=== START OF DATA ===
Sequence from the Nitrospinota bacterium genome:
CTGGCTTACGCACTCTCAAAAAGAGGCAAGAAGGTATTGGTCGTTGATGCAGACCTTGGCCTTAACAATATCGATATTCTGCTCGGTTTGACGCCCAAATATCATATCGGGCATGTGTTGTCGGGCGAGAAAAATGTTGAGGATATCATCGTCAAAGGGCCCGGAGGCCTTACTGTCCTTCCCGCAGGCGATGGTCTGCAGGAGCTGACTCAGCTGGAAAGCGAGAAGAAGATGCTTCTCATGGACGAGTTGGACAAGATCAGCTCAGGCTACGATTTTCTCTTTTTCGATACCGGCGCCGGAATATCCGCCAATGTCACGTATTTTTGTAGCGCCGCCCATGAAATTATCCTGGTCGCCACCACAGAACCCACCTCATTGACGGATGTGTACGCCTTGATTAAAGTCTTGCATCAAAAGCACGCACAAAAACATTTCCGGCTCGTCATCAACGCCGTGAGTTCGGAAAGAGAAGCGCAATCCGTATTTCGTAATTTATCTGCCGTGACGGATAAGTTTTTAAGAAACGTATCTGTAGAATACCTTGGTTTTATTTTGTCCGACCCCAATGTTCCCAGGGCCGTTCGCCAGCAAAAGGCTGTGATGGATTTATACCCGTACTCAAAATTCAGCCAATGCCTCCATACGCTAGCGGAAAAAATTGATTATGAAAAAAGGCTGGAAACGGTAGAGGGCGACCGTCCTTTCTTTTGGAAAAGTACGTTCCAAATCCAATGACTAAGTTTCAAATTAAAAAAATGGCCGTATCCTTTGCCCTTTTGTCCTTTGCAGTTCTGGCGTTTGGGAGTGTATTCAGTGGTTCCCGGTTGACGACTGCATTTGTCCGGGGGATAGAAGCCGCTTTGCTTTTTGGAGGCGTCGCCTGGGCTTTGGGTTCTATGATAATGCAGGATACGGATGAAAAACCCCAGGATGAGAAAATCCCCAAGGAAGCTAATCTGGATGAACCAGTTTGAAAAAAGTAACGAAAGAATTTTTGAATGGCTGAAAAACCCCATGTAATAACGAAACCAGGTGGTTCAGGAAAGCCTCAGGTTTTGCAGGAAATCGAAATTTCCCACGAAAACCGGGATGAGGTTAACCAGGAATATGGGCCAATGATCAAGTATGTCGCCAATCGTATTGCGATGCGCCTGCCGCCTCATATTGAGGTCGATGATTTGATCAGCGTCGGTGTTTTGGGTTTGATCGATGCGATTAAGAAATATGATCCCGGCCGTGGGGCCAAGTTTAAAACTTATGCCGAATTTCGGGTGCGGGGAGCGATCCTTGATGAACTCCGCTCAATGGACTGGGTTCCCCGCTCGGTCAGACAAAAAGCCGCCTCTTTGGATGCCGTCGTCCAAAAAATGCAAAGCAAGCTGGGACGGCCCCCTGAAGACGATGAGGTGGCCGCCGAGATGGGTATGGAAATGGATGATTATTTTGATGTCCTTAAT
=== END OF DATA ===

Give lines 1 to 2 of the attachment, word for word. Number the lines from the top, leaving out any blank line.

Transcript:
Sequence from the Nitrospinota bacterium genome:
CTGGCTTACGCACTCTCAAAAAGAGGCAAGAAGGTATTGGTCGTTGATGCAGACCTTGGCCTTAACAATATCGATATTCTGCTCGGTTTGACGCCCAAATATCATATCGGGCATGTGTTGTCGGGCGAGAAAAATGTTGAGGATATCATCGTCAAAGGGCCCGGAGGCCTTACTGTCCTTCCCGCAGGCGATGGTCTGCAGGAGCTGACTCAGCTGGAAAGCGAGAAGAAGATGCTTCTCATGGACGAGTTGGACAAGATCAGCTCAGGCTACGATTTTCTCTTTTTCGATACCGGCGCCGGAATATCCGCCAATGTCACGTATTTTTGTAGCGCCGCCCATGAAATTATCCTGGTCGCCACCACAGAACCCACCTCATTGACGGATGTGTACGCCTTGATTAAAGTCTTGCATCAAAAGCACGCACAAAAACATTTCCGGCTCGTCATCAACGCCGTGAGTTCGGAAAGAGAAGCGCAATCCGTATTTCGTAATTTATCTGCCGTGACGGATAAGTTTTTAAGAAACGTATCTGTAGAATACCTTGGTTTTATTTTGTCCGACCCCAATGTTCCCAGGGCCGTTCGCCAGCAAAAGGCTGTGATGGATTTATACCCGTACTCAAAATTCAGCCAATGCCTCCATACGCTAGCGGAAAAAATTGATTATGAAAAAAGGCTGGAAACGGTAGAGGGCGACCGTCCTTTCTTTTGGAAAAGTACGTTCCAAATCCAATGACTAAGTTTCAAATTAAAAAAATGGCCGTATCCTTTGCCCTTTTGTCCTTTGCAGTTCTGGCGTTTGGGAGTGTATTCAGTGGTTCCCGGTTGACGACTGCATTTGTCCGGGGGATAGAAGCCGCTTTGCTTTTTGGAGGCGTCGCCTGGGCTTTGGGTTCTATGATAATGCAGGATACGGATGAAAAACCCCAGGATGAGAAAATCCCCAAGGAAGCTAATCTGGATGAACCAGTTTGAAAAAAGTAACGAAAGAATTTTTGAATGGCTGAAAAACCCCATGTAATAACGAAACCAGGTGGTTCAGGAAAGCCTCAGGTTTTGCAGGAAATCGAAATTTCCCACGAAAACCGGGATGAGGTTAACCAGGAATATGGGCCAATGATCAAGTATGTCGCCAATCGTATTGCGATGCGCCTGCCGCCTCATATTGAGGTCGATGATTTGATCAGCGTCGGTGTTTTGGGTTTGATCGATGCGATTAAGAAATATGATCCCGGCCGTGGGGCCAAGTTTAAAACTTATGCCGAATTTCGGGTGCGGGGAGCGATCCTTGATGAACTCCGCTCAATGGACTGGGTTCCCCGCTCGGTCAGACAAAAAGCCGCCTCTTTGGATGCCGTCGTCCAAAAAATGCAAAGCAAGCTGGGACGGCCCCCTGAAGACGATGAGGTGGCCGCCGAGATGGGTATGGAAATGGATGATTATTTTGATGTCCTTAAT